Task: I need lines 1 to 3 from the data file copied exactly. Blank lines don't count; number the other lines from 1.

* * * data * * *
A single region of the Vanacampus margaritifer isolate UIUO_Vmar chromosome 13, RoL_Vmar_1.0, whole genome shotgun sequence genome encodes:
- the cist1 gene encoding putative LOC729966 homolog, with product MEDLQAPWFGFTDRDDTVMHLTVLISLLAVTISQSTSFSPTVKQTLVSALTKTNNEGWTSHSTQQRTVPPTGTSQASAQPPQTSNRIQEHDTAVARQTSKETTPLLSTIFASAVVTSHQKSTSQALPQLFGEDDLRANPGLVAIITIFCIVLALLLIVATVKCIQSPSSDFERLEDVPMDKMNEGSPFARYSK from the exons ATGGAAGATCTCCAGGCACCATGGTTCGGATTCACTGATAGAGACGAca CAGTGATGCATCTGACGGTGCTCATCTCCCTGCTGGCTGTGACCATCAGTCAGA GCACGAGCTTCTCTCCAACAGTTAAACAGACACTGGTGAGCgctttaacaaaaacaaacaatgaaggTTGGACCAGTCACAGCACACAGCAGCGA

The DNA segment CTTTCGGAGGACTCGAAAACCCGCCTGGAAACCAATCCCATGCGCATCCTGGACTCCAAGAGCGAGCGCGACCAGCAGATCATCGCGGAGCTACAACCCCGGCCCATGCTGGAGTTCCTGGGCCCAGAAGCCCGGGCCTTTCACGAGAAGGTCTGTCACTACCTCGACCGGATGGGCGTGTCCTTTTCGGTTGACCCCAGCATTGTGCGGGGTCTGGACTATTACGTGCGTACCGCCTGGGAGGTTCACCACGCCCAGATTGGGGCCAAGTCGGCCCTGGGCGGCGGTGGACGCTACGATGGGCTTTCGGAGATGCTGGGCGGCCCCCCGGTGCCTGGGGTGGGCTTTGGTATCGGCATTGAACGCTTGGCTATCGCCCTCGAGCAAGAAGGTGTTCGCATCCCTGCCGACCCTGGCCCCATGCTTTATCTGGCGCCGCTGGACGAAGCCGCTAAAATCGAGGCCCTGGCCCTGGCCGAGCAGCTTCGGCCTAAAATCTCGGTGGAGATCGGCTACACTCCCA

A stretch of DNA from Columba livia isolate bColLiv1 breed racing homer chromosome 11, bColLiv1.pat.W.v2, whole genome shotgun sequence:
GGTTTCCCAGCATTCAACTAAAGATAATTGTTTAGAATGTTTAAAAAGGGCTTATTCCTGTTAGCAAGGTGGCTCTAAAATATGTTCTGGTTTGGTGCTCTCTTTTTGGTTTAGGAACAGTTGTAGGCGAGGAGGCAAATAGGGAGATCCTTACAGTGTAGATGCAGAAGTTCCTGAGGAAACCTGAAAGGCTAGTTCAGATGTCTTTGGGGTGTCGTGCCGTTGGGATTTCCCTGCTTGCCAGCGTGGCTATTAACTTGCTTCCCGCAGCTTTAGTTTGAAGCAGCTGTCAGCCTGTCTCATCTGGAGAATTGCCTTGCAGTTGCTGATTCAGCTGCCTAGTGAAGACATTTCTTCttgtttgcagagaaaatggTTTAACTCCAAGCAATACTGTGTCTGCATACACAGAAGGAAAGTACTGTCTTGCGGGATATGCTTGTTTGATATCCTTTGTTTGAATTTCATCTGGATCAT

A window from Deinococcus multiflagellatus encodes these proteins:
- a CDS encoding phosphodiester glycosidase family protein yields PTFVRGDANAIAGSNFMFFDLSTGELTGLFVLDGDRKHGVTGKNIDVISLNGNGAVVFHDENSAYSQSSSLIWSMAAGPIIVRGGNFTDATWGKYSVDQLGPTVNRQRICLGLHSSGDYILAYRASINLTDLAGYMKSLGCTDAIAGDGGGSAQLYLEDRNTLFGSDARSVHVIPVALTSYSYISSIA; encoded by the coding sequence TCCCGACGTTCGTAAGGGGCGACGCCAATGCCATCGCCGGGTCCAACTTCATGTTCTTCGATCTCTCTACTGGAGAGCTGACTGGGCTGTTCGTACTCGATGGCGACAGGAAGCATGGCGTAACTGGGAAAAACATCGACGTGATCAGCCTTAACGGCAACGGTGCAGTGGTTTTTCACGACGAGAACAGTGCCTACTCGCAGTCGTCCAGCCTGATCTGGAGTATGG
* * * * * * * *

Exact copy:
A single region of the Vanacampus margaritifer isolate UIUO_Vmar chromosome 13, RoL_Vmar_1.0, whole genome shotgun sequence genome encodes:
- the cist1 gene encoding putative LOC729966 homolog, with product MEDLQAPWFGFTDRDDTVMHLTVLISLLAVTISQSTSFSPTVKQTLVSALTKTNNEGWTSHSTQQRTVPPTGTSQASAQPPQTSNRIQEHDTAVARQTSKETTPLLSTIFASAVVTSHQKSTSQALPQLFGEDDLRANPGLVAIITIFCIVLALLLIVATVKCIQSPSSDFERLEDVPMDKMNEGSPFARYSK from the exons ATGGAAGATCTCCAGGCACCATGGTTCGGATTCACTGATAGAGACGAca CAGTGATGCATCTGACGGTGCTCATCTCCCTGCTGGCTGTGACCATCAGTCAGA GCACGAGCTTCTCTCCAACAGTTAAACAGACACTGGTGAGCgctttaacaaaaacaaacaatgaaggTTGGACCAGTCACAGCACACAGCAGCGA

The DNA segment CTTTCGGAGGACTCGAAAACCCGCCTGGAAACCAATCCCATGCGCATCCTGGACTCCAAGAGCGAGCGCGACCAGCAGATCATCGCGGAGCTACAACCCCGGCCCATGCTGGAGTTCCTGGGCCCAGAAGCCCGGGCCTTTCACGAGAAGGTCTGTCACTACCTCGACCGGATGGGCGTGTCCTTTTCGGTTGACCCCAGCATTGTGCGGGGTCTGGACTATTACGTGCGTACCGCCTGGGAGGTTCACCACGCCCAGATTGGGGCCAAGTCGGCCCTGGGCGGCGGTGGACGCTACGATGGGCTTTCGGAGATGCTGGGCGGCCCCCCGGTGCCTGGGGTGGGCTTTGGTATCGGCATTGAACGCTTGGCTATCGCCCTCGAGCAAGAAGGTGTTCGCATCCCTGCCGACCCTGGCCCCATGCTTTATCTGGCGCCGCTGGACGAAGCCGCTAAAATCGAGGCCCTGGCCCTGGCCGAGCAGCTTCGGCCTAAAATCTCGGTGGAGATCGGCTACACTCCCA